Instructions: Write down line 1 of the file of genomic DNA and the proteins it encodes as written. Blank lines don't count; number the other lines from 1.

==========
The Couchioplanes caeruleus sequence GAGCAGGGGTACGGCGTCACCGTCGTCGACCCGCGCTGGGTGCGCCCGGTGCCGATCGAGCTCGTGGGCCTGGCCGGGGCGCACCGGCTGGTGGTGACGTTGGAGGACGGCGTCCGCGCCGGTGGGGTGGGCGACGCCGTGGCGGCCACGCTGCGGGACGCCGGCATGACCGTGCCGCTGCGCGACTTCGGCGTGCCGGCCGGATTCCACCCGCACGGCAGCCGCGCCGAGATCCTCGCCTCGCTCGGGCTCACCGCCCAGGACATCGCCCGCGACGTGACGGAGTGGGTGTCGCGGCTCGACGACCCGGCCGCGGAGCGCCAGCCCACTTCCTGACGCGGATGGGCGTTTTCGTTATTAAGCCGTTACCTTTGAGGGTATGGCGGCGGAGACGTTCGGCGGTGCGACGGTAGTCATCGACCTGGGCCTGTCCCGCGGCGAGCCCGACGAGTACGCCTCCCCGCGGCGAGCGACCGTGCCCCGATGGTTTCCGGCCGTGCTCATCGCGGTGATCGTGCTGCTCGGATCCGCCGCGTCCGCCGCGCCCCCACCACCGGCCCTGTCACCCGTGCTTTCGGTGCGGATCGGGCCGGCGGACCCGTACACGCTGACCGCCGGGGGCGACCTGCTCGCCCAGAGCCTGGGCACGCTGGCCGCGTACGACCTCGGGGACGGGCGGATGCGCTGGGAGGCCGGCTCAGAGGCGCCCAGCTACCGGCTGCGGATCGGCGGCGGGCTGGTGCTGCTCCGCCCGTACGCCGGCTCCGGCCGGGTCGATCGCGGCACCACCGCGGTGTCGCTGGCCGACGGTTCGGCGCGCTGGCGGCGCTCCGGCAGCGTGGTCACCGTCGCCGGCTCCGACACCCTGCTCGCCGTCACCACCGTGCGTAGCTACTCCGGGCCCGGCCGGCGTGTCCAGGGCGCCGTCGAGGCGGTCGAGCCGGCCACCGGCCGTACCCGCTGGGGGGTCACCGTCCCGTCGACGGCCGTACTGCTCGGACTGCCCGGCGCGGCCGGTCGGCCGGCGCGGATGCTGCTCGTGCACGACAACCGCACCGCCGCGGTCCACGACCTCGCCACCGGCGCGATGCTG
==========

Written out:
The Couchioplanes caeruleus sequence GAGCAGGGGTACGGCGTCACCGTCGTCGACCCGCGCTGGGTGCGCCCGGTGCCGATCGAGCTCGTGGGCCTGGCCGGGGCGCACCGGCTGGTGGTGACGTTGGAGGACGGCGTCCGCGCCGGTGGGGTGGGCGACGCCGTGGCGGCCACGCTGCGGGACGCCGGCATGACCGTGCCGCTGCGCGACTTCGGCGTGCCGGCCGGATTCCACCCGCACGGCAGCCGCGCCGAGATCCTCGCCTCGCTCGGGCTCACCGCCCAGGACATCGCCCGCGACGTGACGGAGTGGGTGTCGCGGCTCGACGACCCGGCCGCGGAGCGCCAGCCCACTTCCTGACGCGGATGGGCGTTTTCGTTATTAAGCCGTTACCTTTGAGGGTATGGCGGCGGAGACGTTCGGCGGTGCGACGGTAGTCATCGACCTGGGCCTGTCCCGCGGCGAGCCCGACGAGTACGCCTCCCCGCGGCGAGCGACCGTGCCCCGATGGTTTCCGGCCGTGCTCATCGCGGTGATCGTGCTGCTCGGATCCGCCGCGTCCGCCGCGCCCCCACCACCGGCCCTGTCACCCGTGCTTTCGGTGCGGATCGGGCCGGCGGACCCGTACACGCTGACCGCCGGGGGCGACCTGCTCGCCCAGAGCCTGGGCACGCTGGCCGCGTACGACCTCGGGGACGGGCGGATGCGCTGGGAGGCCGGCTCAGAGGCGCCCAGCTACCGGCTGCGGATCGGCGGCGGGCTGGTGCTGCTCCGCCCGTACGCCGGCTCCGGCCGGGTCGATCGCGGCACCACCGCGGTGTCGCTGGCCGACGGTTCGGCGCGCTGGCGGCGCTCCGGCAGCGTGGTCACCGTCGCCGGCTCCGACACCCTGCTCGCCGTCACCACCGTGCGTAGCTACTCCGGGCCCGGCCGGCGTGTCCAGGGCGCCGTCGAGGCGGTCGAGCCGGCCACCGGCCGTACCCGCTGGGGGGTCACCGTCCCGTCGACGGCCGTACTGCTCGGACTGCCCGGCGCGGCCGGTCGGCCGGCGCGGATGCTGCTCGTGCACGACAACCGCACCGCCGCGGTCCACGACCTCGCCACCGGCGCGATGCTG